Article
Background: The All Wales Tissue Viability Nurses Forum provides a platform for sharing information and experience, and fosters collaborative work between its members, healthcare organisations, communities, and individuals. The Forum worked with Welsh Health Supplies to produce an All-Wales Wound Management Contract, which includes a range of honey-based dressings. Aims: In order to gain clinical experience of honey, and to access its effectiveness as a wound debriding agent, the Forum evaluated a case series of honey dressings. Methods: Patients with chronic wounds that contained slough and/or necrotic tissue in which honey dressings were being used were recruited on three consecutive dressing changes. Results: Honey dressings in this case study achieved partial or total autolytic debridement in the majority of wounds. Additional advantages, such as a reduction in wound exudate, malodour, and pain, as well as the stimulation of new tissue growth, were noted.
Conference Paper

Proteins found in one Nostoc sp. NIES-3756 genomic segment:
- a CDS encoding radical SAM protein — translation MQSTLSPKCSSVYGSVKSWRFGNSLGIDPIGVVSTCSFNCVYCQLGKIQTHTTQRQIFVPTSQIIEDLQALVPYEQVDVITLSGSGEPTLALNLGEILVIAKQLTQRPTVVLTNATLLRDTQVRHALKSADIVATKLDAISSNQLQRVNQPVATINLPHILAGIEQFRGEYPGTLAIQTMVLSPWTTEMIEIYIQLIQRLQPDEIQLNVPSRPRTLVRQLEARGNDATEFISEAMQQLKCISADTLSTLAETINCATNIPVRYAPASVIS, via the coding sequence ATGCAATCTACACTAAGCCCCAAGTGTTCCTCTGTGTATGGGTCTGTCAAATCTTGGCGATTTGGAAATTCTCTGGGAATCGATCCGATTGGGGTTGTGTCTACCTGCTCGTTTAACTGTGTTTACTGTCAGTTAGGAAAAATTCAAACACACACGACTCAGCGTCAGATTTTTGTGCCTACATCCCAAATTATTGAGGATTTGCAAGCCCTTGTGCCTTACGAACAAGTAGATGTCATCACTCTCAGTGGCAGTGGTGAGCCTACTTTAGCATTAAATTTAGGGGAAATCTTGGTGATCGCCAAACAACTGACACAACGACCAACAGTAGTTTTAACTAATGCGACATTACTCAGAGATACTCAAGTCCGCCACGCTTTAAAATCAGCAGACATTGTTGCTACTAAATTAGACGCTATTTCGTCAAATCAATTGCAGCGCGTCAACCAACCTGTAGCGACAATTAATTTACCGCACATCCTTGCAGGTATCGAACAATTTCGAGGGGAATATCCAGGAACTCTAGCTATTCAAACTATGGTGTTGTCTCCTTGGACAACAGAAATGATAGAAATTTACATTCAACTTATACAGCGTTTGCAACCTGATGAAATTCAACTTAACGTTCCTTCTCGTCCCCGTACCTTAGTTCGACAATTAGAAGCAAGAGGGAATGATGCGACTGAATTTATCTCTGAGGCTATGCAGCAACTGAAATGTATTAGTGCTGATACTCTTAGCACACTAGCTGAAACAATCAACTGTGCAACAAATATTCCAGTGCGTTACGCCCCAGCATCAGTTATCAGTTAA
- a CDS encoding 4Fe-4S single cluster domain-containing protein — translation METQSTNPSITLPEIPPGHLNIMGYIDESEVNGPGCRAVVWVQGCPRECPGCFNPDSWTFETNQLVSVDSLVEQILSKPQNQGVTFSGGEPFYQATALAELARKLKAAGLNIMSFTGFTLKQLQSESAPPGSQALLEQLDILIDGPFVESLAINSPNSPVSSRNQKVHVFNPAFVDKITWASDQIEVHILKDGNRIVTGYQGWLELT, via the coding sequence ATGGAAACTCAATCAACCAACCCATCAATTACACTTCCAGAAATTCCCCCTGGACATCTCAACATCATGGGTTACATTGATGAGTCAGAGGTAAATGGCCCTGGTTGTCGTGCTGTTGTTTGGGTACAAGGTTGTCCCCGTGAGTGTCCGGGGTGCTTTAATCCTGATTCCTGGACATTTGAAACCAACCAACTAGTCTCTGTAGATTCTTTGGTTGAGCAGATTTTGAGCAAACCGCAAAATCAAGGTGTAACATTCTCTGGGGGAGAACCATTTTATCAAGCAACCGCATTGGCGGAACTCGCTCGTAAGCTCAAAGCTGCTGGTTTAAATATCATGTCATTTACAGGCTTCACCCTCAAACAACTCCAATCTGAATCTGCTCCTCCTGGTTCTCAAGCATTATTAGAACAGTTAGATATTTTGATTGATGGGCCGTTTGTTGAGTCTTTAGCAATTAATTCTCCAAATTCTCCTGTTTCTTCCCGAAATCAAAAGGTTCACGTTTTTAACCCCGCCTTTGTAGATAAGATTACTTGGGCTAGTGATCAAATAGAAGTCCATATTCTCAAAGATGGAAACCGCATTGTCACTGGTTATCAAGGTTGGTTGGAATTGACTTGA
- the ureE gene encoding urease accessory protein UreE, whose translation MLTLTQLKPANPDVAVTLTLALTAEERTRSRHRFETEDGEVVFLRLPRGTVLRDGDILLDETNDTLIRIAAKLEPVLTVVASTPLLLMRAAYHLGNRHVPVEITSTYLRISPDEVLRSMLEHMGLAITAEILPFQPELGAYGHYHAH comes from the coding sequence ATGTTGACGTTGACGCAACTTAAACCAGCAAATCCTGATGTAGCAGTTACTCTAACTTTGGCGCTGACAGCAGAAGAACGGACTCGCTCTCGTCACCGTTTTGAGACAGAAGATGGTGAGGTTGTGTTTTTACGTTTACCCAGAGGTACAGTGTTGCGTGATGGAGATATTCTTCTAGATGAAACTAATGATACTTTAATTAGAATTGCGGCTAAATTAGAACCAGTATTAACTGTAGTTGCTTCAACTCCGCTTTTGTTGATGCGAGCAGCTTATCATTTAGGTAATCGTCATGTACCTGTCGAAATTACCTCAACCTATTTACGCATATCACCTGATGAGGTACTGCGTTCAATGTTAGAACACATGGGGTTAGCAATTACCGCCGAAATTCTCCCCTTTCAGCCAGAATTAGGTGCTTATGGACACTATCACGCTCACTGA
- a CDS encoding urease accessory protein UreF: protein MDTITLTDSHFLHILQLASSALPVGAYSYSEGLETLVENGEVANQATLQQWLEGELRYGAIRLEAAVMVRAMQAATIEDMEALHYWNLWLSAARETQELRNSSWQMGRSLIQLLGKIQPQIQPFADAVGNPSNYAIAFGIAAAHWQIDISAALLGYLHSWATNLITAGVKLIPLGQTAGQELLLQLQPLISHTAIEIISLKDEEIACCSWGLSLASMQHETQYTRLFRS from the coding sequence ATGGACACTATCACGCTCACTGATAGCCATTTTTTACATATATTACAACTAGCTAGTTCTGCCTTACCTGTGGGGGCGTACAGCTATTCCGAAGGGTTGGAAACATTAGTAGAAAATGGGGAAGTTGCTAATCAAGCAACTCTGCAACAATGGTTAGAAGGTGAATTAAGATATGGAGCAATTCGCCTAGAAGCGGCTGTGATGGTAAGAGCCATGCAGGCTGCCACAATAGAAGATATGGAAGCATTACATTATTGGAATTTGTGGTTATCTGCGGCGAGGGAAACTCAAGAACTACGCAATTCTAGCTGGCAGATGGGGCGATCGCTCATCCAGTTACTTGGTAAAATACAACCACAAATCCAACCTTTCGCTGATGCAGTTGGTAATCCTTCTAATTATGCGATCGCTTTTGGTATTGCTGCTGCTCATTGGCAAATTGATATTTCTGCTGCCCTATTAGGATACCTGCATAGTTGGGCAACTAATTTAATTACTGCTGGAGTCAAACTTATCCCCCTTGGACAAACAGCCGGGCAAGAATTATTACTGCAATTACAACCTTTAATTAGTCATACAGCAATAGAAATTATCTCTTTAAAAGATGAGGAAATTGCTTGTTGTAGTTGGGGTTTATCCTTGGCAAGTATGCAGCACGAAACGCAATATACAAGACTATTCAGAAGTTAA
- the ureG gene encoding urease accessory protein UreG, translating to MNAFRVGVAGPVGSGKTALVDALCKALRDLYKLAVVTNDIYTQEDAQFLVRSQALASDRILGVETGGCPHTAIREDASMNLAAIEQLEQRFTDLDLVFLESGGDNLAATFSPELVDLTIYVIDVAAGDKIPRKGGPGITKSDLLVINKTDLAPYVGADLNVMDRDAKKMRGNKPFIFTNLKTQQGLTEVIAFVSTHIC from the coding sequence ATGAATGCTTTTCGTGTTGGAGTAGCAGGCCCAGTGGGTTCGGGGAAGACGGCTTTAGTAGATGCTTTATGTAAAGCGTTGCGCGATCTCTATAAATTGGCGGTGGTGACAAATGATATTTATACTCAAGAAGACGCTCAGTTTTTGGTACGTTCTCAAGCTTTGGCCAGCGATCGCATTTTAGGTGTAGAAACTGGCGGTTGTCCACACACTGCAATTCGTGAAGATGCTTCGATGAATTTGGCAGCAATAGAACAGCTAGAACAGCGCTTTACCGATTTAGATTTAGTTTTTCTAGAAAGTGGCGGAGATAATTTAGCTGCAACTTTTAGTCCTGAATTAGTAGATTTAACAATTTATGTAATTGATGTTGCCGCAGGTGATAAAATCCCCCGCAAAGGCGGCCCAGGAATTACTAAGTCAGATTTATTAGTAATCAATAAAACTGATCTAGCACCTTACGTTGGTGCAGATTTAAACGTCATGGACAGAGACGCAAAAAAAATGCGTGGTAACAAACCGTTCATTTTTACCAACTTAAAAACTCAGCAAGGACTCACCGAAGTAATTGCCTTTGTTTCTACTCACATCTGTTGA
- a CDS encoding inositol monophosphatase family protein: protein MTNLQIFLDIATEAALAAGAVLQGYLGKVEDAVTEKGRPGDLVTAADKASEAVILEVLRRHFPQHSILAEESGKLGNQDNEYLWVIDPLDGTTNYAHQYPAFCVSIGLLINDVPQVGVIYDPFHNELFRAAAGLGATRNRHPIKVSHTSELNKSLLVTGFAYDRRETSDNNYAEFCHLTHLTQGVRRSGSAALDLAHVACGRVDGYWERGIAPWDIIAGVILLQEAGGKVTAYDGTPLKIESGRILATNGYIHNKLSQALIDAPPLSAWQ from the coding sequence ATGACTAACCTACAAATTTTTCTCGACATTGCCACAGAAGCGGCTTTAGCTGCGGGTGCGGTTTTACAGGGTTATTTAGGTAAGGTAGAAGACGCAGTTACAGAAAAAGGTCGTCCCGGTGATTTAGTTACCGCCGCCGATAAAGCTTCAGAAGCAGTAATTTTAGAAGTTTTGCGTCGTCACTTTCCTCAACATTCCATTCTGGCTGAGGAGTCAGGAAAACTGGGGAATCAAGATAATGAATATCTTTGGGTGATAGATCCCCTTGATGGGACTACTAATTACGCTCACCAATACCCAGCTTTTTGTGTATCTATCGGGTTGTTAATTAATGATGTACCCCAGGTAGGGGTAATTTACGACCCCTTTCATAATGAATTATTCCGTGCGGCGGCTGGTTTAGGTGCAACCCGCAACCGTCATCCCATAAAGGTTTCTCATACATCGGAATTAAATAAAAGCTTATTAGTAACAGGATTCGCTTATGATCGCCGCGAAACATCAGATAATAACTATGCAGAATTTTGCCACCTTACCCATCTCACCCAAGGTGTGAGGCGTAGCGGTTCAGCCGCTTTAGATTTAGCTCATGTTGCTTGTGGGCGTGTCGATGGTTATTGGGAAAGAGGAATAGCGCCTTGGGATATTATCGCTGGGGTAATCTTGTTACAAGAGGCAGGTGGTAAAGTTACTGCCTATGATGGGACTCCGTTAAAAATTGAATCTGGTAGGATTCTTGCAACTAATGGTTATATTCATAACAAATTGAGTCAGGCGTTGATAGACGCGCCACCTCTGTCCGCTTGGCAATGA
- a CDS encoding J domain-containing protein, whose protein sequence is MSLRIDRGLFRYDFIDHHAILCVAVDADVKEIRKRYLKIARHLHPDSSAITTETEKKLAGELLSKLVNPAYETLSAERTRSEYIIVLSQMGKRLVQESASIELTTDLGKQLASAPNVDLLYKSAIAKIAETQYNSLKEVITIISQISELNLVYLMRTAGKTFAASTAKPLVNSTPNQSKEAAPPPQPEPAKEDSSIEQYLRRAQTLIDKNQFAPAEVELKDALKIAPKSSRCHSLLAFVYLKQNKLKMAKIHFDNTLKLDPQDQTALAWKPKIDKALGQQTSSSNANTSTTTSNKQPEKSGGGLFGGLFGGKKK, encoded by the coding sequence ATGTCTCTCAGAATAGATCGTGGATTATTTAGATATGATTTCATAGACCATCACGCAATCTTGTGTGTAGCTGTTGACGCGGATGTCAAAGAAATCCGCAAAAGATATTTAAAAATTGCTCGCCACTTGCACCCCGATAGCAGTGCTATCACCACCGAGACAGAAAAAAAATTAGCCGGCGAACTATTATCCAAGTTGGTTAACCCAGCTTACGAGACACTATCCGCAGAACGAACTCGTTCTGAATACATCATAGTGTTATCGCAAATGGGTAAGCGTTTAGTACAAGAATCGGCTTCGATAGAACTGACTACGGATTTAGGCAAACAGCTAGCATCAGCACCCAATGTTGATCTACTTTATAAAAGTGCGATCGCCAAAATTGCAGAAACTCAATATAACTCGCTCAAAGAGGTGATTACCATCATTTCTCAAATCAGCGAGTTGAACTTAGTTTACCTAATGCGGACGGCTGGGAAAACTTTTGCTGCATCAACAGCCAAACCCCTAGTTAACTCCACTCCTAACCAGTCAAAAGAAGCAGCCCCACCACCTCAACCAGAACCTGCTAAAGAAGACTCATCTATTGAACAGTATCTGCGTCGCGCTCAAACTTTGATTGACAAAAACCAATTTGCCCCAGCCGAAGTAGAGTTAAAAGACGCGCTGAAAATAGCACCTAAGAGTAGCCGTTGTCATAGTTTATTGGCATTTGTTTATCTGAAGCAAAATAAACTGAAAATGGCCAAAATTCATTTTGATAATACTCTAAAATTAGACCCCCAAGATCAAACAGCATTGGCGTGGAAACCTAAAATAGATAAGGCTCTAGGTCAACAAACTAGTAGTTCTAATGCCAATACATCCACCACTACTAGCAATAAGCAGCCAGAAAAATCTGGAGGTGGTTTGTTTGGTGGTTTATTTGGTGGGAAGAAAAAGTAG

Inflammation shifts the hemostatic mechanisms in favor of thrombosis. Multiple mechanisms are at play including up regulation of tissue factor leading to the initiation of clotting, amplification of the clotting process by augmenting exposure of cellular coagulant phospholipids, inhibition of fibrinolysis by elevating plasminogen activator inhibitor 1 (PAI-1) and decreases in natural anticoagulant pathways, particularly targeted toward down regulation of the protein C anticoagulant pathway through multiple mechanisms. The decreased function of the natural anticoagulant pathways may be particularly problematic because these appear to play a role in dampening inflammatory responses. The protein C anticoagulant pathway provides a useful model for the impact of inflammation on coagulation. This pathway plays a major role in preventing microvascular thrombosis. The pathway is initiated when thrombin binds to thrombomodulin (TM) on the surface of the endothelium. An endothelial cell protein C receptor (EPCR) augments protein C activation by the thrombin-TM complex more than 10-fold in vivo. EPCR is shed from the endothelium by inflammatory mediators and thrombin. EPCR binds to activated neutrophils in a process that involves protemase 3 and Mac-1 and appears to inhibit leukocyte extravisation. EPCR can undergo translocation from the plasma membrane to the nucleus where it redirects gene expression. During translocation it can carry activated protein C (APC) to the nucleus, possibly accounting for the ability of APC to modulate inflammatory mediator responses in the endothelium. TNF alpha and other inflammatory mediators can down-regulate EPCR and TM and IL-6 can depress levels of protein S in experimental animals. Inhibition of protein C pathway function increases cytokine elaboration, endothelial cell injury and leukocyte extravisation in response to endotoxin, processes that are decreased by infusion of APC. In vitro, APC inhibits TNF alpha elaboration from monocytes and to block leukocyte adhesion to selectins. Since thrombin can elicit many inflammatory responses in microvascular endothelium, loss of control of microvascular thrombin generation due to impaired protein C pathway function probably contributes to microvascular dysfunction in sepsis.